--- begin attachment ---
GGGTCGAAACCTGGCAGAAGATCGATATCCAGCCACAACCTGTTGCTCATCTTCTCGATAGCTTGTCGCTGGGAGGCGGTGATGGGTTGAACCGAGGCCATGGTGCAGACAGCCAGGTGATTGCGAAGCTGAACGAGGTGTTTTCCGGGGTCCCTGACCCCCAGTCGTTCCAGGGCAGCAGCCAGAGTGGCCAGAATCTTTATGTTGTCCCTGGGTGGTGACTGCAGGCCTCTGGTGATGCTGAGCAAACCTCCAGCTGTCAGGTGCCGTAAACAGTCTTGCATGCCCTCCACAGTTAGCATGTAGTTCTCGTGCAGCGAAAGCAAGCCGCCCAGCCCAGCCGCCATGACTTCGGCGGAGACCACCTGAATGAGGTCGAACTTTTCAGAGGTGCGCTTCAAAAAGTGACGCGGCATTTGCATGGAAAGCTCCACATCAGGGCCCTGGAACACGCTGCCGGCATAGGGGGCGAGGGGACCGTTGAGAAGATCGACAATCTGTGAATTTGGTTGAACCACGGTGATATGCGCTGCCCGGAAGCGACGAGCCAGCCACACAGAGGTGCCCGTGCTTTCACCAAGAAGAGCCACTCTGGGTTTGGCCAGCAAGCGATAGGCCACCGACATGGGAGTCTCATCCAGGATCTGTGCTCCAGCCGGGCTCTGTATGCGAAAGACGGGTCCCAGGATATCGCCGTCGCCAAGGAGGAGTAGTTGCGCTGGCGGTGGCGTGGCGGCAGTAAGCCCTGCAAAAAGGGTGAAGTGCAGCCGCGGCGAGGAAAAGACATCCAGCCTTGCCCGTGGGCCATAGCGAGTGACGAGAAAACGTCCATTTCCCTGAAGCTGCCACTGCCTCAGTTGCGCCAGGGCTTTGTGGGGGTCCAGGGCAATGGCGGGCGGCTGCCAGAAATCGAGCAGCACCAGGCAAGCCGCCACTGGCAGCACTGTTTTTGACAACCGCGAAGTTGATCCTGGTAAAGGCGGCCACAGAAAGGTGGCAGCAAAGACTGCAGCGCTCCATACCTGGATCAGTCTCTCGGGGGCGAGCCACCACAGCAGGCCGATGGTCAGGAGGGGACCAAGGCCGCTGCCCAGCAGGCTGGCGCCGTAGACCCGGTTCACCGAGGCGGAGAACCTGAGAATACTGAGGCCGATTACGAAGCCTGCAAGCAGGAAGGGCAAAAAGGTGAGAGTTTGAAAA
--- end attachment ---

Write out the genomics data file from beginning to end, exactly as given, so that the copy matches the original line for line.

GGGTCGAAACCTGGCAGAAGATCGATATCCAGCCACAACCTGTTGCTCATCTTCTCGATAGCTTGTCGCTGGGAGGCGGTGATGGGTTGAACCGAGGCCATGGTGCAGACAGCCAGGTGATTGCGAAGCTGAACGAGGTGTTTTCCGGGGTCCCTGACCCCCAGTCGTTCCAGGGCAGCAGCCAGAGTGGCCAGAATCTTTATGTTGTCCCTGGGTGGTGACTGCAGGCCTCTGGTGATGCTGAGCAAACCTCCAGCTGTCAGGTGCCGTAAACAGTCTTGCATGCCCTCCACAGTTAGCATGTAGTTCTCGTGCAGCGAAAGCAAGCCGCCCAGCCCAGCCGCCATGACTTCGGCGGAGACCACCTGAATGAGGTCGAACTTTTCAGAGGTGCGCTTCAAAAAGTGACGCGGCATTTGCATGGAAAGCTCCACATCAGGGCCCTGGAACACGCTGCCGGCATAGGGGGCGAGGGGACCGTTGAGAAGATCGACAATCTGTGAATTTGGTTGAACCACGGTGATATGCGCTGCCCGGAAGCGACGAGCCAGCCACACAGAGGTGCCCGTGCTTTCACCAAGAAGAGCCACTCTGGGTTTGGCCAGCAAGCGATAGGCCACCGACATGGGAGTCTCATCCAGGATCTGTGCTCCAGCCGGGCTCTGTATGCGAAAGACGGGTCCCAGGATATCGCCGTCGCCAAGGAGGAGTAGTTGCGCTGGCGGTGGCGTGGCGGCAGTAAGCCCTGCAAAAAGGGTGAAGTGCAGCCGCGGCGAGGAAAAGACATCCAGCCTTGCCCGTGGGCCATAGCGAGTGACGAGAAAACGTCCATTTCCCTGAAGCTGCCACTGCCTCAGTTGCGCCAGGGCTTTGTGGGGGTCCAGGGCAATGGCGGGCGGCTGCCAGAAATCGAGCAGCACCAGGCAAGCCGCCACTGGCAGCACTGTTTTTGACAACCGCGAAGTTGATCCTGGTAAAGGCGGCCACAGAAAGGTGGCAGCAAAGACTGCAGCGCTCCATACCTGGATCAGTCTCTCGGGGGCGAGCCACCACAGCAGGCCGATGGTCAGGAGGGGACCAAGGCCGCTGCCCAGCAGGCTGGCGCCGTAGACCCGGTTCACCGAGGCGGAGAACCTGAGAATACTGAGGCCGATTACGAAGCCTGCAAGCAGGAAGGGCAAAAAGGTGAGAGTTTGAAAA